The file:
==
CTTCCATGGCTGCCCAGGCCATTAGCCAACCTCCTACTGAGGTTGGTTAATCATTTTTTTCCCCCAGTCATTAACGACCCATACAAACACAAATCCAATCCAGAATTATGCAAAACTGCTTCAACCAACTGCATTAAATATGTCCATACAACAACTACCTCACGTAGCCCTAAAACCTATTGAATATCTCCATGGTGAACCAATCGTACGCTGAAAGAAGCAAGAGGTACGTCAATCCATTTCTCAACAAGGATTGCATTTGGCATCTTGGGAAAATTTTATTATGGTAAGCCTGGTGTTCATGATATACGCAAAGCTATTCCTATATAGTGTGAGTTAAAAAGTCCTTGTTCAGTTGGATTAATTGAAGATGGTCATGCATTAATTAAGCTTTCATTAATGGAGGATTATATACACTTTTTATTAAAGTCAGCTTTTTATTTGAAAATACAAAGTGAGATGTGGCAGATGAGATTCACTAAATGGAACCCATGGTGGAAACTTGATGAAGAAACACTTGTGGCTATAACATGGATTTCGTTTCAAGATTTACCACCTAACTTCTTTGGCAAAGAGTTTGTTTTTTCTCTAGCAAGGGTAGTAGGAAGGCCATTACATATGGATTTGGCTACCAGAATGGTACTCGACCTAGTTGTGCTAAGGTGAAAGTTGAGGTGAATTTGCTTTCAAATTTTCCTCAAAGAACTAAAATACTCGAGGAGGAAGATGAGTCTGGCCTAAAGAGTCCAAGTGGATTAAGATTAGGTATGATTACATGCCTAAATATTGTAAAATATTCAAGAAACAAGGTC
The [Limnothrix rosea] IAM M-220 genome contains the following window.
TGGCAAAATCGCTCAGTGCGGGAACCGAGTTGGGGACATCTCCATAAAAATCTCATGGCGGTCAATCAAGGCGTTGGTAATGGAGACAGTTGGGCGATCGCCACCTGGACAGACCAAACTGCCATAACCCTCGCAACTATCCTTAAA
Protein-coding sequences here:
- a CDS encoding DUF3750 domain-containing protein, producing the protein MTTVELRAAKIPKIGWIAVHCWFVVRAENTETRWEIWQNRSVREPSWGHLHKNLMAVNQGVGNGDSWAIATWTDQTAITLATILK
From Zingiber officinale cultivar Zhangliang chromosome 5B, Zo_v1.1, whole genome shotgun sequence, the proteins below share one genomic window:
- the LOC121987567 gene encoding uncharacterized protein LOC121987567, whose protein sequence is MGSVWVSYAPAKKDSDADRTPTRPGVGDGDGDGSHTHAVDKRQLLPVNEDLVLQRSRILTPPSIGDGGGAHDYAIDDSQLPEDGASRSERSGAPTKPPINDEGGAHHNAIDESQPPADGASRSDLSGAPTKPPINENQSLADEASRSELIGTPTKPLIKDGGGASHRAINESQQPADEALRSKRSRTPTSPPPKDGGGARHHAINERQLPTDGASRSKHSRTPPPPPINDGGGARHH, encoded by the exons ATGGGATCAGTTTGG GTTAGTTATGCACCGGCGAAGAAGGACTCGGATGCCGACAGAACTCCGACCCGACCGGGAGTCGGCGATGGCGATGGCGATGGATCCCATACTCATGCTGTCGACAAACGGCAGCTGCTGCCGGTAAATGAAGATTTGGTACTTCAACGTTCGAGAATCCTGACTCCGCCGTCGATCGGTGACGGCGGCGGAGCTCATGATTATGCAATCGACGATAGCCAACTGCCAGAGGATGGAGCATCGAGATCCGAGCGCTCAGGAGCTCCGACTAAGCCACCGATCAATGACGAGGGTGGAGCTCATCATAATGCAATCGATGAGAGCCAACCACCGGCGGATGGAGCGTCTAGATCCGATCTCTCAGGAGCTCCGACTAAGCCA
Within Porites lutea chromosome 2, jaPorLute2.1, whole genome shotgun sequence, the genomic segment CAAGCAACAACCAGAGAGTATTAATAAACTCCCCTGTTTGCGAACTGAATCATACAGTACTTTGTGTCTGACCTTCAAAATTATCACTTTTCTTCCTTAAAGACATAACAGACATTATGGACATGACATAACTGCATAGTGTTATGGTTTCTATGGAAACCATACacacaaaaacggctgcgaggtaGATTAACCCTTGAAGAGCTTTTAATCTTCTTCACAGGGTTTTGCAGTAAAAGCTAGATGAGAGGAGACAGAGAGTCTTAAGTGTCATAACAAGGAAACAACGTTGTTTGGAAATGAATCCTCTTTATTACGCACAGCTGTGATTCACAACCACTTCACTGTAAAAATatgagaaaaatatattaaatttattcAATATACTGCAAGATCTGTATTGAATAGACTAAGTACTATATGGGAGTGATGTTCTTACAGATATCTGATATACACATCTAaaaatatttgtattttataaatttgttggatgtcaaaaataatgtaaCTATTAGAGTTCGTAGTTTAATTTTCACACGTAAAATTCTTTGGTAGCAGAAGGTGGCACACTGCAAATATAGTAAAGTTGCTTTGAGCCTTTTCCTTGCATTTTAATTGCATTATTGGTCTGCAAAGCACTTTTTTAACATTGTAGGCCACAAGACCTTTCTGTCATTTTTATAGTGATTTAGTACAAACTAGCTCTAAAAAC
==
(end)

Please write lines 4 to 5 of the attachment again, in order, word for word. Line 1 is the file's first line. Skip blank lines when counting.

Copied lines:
Protein-coding sequences here:
- a CDS encoding DUF3750 domain-containing protein, producing the protein MTTVELRAAKIPKIGWIAVHCWFVVRAENTETRWEIWQNRSVREPSWGHLHKNLMAVNQGVGNGDSWAIATWTDQTAITLATILK